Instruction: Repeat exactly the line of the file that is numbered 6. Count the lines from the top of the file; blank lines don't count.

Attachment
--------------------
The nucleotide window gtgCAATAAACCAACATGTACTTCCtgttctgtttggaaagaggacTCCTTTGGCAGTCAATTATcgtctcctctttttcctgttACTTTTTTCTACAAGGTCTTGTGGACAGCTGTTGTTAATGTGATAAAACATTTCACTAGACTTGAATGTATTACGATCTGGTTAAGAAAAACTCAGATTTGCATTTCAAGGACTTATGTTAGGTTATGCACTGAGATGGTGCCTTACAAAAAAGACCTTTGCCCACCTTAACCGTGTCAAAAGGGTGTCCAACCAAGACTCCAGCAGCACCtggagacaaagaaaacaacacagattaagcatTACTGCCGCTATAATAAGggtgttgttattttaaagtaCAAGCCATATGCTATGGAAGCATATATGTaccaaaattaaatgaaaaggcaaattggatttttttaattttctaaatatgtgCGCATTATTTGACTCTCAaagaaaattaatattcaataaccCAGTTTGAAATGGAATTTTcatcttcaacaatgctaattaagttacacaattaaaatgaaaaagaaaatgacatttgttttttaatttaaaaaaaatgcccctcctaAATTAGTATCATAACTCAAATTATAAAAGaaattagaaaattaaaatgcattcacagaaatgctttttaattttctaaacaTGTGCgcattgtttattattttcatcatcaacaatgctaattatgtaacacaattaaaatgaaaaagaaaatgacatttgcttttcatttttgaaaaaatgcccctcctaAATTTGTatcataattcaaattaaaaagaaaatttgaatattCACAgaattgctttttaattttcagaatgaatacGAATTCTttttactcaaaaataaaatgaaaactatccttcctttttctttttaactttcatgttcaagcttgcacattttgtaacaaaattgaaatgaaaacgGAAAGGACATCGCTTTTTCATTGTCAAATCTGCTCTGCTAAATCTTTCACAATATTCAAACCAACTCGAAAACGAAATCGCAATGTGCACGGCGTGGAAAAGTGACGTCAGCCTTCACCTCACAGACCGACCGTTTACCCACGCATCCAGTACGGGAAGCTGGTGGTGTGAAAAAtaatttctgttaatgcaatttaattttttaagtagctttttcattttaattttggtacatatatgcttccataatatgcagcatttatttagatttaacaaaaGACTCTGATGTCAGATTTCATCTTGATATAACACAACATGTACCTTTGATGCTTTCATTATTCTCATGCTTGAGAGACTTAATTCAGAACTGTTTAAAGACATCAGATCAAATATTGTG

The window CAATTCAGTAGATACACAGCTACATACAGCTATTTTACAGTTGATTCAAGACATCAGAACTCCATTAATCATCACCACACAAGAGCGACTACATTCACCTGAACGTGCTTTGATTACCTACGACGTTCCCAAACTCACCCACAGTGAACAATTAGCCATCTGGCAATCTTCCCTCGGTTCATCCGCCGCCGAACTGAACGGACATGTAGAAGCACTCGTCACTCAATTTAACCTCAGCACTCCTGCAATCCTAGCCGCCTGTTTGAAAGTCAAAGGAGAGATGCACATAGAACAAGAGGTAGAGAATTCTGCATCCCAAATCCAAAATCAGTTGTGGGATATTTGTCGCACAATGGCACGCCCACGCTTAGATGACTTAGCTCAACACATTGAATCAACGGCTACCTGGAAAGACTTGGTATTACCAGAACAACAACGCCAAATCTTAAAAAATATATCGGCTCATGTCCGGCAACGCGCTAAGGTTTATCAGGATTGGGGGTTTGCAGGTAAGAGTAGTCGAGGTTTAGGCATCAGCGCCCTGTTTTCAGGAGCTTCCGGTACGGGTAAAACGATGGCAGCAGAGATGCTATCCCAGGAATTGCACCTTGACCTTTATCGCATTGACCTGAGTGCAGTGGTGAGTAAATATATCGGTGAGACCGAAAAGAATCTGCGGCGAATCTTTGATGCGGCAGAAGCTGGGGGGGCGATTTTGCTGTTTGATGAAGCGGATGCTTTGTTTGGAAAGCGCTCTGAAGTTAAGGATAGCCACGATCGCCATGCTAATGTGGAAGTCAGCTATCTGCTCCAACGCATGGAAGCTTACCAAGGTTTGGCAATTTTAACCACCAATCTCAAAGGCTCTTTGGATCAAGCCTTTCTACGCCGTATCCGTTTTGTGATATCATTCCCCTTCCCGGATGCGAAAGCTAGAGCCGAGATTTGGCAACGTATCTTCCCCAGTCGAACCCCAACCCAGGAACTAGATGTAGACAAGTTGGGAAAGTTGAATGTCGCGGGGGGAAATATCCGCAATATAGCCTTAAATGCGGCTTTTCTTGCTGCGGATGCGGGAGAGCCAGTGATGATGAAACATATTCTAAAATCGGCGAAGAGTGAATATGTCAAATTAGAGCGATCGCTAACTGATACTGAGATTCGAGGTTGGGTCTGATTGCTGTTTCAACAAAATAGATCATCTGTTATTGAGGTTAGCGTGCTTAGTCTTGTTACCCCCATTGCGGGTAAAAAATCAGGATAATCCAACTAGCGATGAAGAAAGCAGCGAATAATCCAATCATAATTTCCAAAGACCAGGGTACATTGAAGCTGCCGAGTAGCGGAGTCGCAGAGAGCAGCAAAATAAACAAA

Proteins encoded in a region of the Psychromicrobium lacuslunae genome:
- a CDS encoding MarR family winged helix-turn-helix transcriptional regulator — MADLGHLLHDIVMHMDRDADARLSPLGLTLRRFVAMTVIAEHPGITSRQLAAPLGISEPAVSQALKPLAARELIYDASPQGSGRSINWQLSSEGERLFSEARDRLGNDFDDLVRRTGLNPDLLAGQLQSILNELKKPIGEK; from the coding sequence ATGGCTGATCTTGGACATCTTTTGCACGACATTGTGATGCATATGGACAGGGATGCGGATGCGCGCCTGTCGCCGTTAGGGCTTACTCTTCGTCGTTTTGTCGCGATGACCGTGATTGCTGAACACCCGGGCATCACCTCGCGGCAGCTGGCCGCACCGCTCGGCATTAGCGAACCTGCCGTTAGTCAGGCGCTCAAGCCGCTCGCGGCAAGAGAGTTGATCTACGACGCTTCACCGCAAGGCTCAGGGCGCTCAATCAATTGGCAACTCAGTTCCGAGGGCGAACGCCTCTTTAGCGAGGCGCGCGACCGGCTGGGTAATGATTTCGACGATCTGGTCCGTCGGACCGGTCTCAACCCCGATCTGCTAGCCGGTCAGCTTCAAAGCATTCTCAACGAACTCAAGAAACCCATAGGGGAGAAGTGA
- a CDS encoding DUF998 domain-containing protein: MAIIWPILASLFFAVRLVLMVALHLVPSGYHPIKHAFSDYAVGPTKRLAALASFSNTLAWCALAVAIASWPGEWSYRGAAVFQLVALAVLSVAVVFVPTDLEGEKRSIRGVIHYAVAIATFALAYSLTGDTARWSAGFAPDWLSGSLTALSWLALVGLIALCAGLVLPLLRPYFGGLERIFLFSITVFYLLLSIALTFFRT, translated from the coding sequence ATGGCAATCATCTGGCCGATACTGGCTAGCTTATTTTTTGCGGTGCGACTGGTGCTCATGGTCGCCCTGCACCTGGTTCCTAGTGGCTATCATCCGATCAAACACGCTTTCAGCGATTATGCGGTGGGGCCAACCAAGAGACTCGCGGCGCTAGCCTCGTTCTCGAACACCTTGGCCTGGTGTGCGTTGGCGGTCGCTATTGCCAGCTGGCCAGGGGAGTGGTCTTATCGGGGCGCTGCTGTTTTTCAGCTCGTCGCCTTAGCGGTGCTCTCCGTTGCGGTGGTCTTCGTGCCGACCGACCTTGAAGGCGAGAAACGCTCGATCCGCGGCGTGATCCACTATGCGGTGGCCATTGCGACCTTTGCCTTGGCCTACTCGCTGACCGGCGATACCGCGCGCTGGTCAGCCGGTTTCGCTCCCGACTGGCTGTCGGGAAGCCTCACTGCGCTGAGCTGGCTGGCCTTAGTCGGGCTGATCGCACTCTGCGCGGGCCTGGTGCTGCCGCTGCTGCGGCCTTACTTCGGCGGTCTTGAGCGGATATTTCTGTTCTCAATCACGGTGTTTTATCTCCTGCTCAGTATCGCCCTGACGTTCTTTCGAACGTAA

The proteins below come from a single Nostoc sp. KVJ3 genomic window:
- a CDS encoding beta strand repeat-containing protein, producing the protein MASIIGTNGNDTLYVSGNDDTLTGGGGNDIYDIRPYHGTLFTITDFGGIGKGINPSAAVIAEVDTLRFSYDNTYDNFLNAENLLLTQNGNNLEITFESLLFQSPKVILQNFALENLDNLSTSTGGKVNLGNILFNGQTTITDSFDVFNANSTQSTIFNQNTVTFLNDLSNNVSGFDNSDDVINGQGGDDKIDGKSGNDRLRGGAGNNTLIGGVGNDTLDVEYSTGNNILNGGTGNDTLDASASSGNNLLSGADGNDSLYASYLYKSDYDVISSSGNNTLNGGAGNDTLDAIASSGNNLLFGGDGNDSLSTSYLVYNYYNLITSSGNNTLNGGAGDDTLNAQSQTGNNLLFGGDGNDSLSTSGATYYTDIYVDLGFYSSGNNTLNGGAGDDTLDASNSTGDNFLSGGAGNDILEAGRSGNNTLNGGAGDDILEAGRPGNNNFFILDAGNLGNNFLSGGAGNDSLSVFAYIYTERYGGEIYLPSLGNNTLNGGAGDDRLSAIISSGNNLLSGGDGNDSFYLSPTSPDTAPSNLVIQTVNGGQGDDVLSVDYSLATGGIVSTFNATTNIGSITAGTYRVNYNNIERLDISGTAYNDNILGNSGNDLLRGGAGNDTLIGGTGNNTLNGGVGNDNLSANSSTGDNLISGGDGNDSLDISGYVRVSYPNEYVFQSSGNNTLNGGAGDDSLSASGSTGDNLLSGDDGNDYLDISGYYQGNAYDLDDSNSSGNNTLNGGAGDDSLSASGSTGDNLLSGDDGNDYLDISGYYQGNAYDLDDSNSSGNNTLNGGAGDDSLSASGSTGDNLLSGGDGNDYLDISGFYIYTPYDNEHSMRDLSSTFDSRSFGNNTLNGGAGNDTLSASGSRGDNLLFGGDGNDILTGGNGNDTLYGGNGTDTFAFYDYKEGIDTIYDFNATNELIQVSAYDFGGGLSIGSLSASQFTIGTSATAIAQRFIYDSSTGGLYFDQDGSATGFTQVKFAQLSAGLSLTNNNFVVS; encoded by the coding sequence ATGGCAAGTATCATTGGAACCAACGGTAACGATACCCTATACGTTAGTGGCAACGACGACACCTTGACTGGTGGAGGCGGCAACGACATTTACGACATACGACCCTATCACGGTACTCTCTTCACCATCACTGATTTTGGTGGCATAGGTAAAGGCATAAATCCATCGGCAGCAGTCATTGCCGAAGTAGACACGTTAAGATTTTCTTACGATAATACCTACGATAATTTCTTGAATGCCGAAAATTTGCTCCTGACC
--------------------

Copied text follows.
The proteins below come from a single Nostoc sp. KVJ3 genomic window: